Thousands took part in demonstrations from the Indian subcontinent to North Africa: in New Delhi, India; Peshawar, Pakistan; Tehran, Iran; Amman, Jordan; Cairo, Egypt. In the Iranian capital, hundreds of police were mobilized at the Danish embassy and opened fire with tear gas, but a group of 400 youth broke through the cordon and set fire to the building.

While most of the protests were spontaneous expressions of popular anger, in some countries right-wing Islamic fundamentalists or discredited regimes have sought to manipulate the widespread indignation to serve their own ends.

This seems to be particularly the case in Damascus and Beirut, where the Syrian regime both supported and restrained the demonstrations. In the Syrian capital, where the secret police closely monitor all popular political activity, demonstrators were permitted to attack the Danish and Norwegian embassies, but blocked from taking any action against the US and French embassies—i.e., against those powers capable of serious retaliation against Damascus.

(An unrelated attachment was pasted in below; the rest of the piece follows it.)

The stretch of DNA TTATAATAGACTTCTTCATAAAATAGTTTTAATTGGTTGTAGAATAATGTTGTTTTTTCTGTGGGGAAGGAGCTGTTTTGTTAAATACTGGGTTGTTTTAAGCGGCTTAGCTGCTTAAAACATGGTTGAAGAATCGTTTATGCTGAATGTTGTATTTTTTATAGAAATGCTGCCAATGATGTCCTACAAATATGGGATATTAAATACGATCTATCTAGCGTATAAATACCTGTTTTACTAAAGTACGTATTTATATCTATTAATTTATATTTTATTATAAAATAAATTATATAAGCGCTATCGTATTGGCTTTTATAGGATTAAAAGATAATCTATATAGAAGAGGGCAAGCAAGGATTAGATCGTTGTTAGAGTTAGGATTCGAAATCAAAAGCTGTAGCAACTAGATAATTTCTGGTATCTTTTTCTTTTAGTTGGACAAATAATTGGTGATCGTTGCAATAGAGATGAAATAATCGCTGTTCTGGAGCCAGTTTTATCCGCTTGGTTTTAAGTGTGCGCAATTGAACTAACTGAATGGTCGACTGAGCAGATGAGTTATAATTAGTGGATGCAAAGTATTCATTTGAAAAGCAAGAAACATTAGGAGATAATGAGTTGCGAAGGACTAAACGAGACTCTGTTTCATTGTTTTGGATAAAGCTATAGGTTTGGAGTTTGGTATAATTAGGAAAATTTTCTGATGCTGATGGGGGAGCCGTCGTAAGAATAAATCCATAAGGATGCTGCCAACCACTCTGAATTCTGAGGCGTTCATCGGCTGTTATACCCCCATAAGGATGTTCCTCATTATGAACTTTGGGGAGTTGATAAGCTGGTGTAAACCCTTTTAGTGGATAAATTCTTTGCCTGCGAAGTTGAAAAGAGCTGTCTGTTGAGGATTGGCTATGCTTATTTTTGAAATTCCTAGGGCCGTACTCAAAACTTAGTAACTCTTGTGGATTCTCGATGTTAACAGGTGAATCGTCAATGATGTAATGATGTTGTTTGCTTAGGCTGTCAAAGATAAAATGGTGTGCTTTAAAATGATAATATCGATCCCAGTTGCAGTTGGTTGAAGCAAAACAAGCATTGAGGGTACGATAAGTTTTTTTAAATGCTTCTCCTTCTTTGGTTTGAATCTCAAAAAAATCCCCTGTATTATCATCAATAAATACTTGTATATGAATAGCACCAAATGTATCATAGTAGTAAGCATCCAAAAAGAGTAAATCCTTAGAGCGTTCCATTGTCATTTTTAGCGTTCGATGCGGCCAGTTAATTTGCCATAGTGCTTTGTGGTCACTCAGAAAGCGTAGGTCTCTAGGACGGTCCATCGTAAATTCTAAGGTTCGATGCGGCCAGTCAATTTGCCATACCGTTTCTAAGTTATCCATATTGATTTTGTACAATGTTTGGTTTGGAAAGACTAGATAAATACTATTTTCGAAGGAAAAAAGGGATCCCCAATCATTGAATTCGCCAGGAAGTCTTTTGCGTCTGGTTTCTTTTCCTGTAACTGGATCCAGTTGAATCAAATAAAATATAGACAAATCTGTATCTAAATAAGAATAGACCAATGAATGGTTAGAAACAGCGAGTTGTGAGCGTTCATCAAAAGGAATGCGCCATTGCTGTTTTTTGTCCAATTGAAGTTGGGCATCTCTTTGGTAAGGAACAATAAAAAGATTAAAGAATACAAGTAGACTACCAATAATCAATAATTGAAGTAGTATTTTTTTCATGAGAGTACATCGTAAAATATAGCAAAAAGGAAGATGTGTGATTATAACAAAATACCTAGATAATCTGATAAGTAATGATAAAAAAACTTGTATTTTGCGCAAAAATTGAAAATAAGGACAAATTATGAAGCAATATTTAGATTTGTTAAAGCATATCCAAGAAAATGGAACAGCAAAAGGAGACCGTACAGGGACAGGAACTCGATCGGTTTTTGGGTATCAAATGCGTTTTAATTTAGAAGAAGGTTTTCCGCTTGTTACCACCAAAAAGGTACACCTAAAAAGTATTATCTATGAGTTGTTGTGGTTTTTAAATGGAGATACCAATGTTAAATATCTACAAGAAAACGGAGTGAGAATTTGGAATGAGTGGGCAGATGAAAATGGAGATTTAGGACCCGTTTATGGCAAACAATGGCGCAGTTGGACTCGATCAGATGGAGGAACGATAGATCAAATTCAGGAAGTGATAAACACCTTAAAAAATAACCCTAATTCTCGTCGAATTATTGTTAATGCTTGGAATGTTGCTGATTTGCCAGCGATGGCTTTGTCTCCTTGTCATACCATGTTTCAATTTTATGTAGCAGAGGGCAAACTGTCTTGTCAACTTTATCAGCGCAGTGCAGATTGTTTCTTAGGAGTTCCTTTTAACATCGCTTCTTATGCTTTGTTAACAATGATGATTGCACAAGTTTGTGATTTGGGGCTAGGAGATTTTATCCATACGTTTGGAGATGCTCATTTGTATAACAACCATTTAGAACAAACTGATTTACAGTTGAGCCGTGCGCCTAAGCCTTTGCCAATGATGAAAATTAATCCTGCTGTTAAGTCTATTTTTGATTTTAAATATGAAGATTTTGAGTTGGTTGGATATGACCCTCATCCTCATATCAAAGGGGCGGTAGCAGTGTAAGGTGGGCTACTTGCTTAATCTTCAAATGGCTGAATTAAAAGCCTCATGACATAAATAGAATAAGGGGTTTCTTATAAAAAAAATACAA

In the Lebanese capital, thousands of demonstrators seem to have been bused in from Syria with pre-printed religious signs and instructions to attack first the Danish embassy and then a Maronite Christian church, an action calculated to inflame sectarian tensions and split the unstable anti-Syrian coalition government.

A provocation against an oppressed people

The publication of the anti-Muslim cartoons has been largely portrayed in the US and European press as an effort by a serious newspaper, Jyllands-Posten of southern Denmark, to explore whether pressure from Islamic fundamentalists was causing self-censorship by cartoonists, who were unwilling to risk retaliation for portraying the Prophet Muhammad in a negative light. Most coverage in the United States has suggested that the newspaper was shocked that the publication of the cartoons created such a furious reaction.